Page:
Best thing I can do is tell you what I do. My approach is explained in one sentence that I’ve already written in this article. “He has a great skill set and he plays consistently to it.” The first thing you’ve got to do with any prospect is figure out what he can do. Does he throw the ball accurately enough to succeed against the speed of NFL coverages? Those windows tighten a lot quicker in the NFL than they do in college. Once you figure that out you’ve got to figure out if his strengths and weaknesses can lead to consistency in the NFL.
Having a huge arm isn’t that valuable to me. My reasoning is simple: it’s not that valuable in the NFL. If I know you can throw the ball far and hard but you’re not accurate or making good decisions, I can’t build a playbook around you that results in an efficient offense. Being accurate and making good decisions is 90 percent of a quarterback’s success in the NFL.
It doesn’t matter if you like to run, if you’re a great athlete, if you’re a bad athlete or if you can only work inside the pocket. Being accurate and making good decisions is 90 percent of your success.
Typically these things are tied to your feet and your eyes. The relationship between your feet and your eyes tells you a lot about how a quarterback projects to the NFL. A quarterback who can’t move his eyes without moving his feet is going to run himself into a lot of pressure and disrupt the timing of the play designs. A quarterback whose feet don’t create balance or are rooted into the ground will have a tougher time throwing the ball accurately.
Everything NFL quarterbacks do starts with the feet. Pressure is inevitable for NFL quarterbacks. Only a few exist behind great offensive lines right now, Dak Prescott and Derek Carr are the exceptions. Being able to move within a condensed pocket to evade pressure while keeping your eyes downfield is integral to sustaining success.
Cam Newton has become one of the best quarterbacks in the league at managing muddy pockets. He has had to because the Panthers don’t give him any schematic help or good protection. The play shown above is a relatively simple play for Newton to make at this point of his career. He feels the left edge collapsing but times his movement and controls his balance while stepping up in the pocket.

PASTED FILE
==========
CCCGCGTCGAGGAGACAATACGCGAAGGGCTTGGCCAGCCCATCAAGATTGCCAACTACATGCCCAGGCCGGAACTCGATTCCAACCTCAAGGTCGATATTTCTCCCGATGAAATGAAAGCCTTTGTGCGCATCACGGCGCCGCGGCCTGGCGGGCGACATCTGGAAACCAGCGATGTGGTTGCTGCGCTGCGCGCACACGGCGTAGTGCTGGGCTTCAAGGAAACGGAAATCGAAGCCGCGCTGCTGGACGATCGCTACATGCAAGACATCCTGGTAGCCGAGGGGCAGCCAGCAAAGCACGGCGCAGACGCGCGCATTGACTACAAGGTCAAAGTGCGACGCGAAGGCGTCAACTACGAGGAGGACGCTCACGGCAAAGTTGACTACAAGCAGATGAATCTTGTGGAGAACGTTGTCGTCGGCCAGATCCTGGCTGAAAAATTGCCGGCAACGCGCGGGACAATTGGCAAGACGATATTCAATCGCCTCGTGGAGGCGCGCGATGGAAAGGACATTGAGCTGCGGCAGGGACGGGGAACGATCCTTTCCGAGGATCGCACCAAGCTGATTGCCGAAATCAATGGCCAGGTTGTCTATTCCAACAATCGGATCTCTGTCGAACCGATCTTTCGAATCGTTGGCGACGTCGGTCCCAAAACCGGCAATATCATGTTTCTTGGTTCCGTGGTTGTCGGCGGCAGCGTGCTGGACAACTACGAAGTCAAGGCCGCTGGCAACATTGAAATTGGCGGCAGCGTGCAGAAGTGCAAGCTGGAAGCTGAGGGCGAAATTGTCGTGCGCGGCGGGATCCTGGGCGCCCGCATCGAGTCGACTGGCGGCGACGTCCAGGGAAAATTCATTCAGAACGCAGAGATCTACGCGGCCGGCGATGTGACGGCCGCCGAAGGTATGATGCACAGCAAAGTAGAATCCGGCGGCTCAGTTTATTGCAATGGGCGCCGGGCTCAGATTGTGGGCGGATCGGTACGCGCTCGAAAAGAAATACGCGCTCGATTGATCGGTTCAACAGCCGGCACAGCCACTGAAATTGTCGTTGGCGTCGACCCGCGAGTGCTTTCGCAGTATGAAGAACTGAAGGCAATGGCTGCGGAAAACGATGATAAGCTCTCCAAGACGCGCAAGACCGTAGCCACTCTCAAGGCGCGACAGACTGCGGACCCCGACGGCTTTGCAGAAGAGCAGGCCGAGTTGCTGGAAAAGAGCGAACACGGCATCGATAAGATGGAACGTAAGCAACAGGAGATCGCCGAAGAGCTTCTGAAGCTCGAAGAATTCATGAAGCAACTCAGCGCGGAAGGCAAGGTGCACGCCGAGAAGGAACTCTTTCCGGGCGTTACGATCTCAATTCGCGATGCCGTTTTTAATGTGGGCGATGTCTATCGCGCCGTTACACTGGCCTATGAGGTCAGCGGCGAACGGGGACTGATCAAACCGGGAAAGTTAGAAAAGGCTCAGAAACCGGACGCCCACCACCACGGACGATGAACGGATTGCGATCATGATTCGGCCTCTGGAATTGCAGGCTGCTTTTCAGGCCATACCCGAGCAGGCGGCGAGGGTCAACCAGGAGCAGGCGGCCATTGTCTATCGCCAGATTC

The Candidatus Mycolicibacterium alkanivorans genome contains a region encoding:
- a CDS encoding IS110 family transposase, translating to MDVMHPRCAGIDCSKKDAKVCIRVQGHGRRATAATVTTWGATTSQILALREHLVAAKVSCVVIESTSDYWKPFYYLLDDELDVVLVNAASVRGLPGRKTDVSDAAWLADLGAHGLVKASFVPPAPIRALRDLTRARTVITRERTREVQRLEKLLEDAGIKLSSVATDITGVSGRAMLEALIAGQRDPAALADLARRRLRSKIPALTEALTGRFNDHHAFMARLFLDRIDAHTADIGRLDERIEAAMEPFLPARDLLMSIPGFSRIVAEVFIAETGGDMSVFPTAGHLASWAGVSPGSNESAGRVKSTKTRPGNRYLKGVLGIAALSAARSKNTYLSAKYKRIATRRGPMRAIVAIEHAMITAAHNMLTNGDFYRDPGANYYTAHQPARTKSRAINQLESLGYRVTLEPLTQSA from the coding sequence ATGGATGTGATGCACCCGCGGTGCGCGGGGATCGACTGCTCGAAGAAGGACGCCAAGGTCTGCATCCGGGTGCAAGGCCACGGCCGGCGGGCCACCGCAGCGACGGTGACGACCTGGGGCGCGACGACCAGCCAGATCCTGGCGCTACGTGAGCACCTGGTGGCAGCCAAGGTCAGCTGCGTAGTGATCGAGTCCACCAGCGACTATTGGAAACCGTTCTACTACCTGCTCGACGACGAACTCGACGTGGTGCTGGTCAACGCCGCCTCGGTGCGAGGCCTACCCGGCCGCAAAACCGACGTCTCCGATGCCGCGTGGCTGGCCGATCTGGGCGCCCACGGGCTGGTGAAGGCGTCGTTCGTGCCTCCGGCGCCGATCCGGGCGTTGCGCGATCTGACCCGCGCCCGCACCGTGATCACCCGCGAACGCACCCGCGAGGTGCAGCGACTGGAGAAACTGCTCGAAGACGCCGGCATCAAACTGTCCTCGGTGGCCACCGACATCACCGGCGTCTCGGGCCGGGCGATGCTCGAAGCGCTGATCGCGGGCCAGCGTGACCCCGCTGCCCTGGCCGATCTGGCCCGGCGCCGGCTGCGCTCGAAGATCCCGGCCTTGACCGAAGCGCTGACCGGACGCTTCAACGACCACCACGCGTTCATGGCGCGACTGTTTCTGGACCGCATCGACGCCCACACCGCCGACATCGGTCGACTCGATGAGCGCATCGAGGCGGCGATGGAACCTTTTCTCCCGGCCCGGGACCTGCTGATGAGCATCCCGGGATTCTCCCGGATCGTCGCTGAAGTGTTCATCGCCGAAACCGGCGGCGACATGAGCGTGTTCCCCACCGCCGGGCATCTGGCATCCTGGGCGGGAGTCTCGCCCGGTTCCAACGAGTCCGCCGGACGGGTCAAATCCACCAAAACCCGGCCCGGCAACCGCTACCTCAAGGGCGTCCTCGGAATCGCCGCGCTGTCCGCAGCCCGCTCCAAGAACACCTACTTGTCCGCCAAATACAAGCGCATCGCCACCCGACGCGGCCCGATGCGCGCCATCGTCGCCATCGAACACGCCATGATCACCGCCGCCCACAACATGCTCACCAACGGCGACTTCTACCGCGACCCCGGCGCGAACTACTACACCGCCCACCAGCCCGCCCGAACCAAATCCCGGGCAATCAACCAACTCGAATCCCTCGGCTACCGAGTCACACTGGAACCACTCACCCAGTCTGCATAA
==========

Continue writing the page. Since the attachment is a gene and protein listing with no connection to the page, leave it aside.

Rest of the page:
He’s hit immediately after releasing the ball but still delivers a strike down the middle of the field to his receiver. Stepping forward is the easiest movement for a quarterback to make in the pocket but how tight this pocket is makes the play impressive.
In the DeShone Kizer article, I marvelled at his footwork because of how he excelled in so many different ways within the confines of the pocket. Kizer’s footwork is special. His feet are always balanced and patient but he knows when to make decisive movements. His eyes don’t drop when he moves his feet and he can keep the timing of the play in tact while mitigating pressure in a condensed pocket.
As you can see in the above play, pressure doesn’t force him to focus on his first read or keep his eyes on one side of the field. He can move his eyes without taking his weight to one side or moving his feet frenetically.
Kizer has everything you want from a quarterback prospect when it comes to managing the pocket and making decisions against arriving pressure. His poise is what will get him drafted relatively high up this year. The problem with Kizer is he’s excruciatingly inaccurate. Kizer’s lack of accuracy prevents him from being a top-10 caliber prospect.
The top-10 caliber prospect this year is Mitchell Trubisky.
Trubisky’s feet are fantastic. He puts them in constant motion but maintains his center of gravity so he is always in position to deliver the ball accurately downfield. He’s a much more accurate passer than Kizer with the ability to take advantage of his eye level. Trubisky still needs to show off better ability to read defenses but his footwork and awareness of what is happening around him in the pocket will act as a foundation for consistency in the NFL.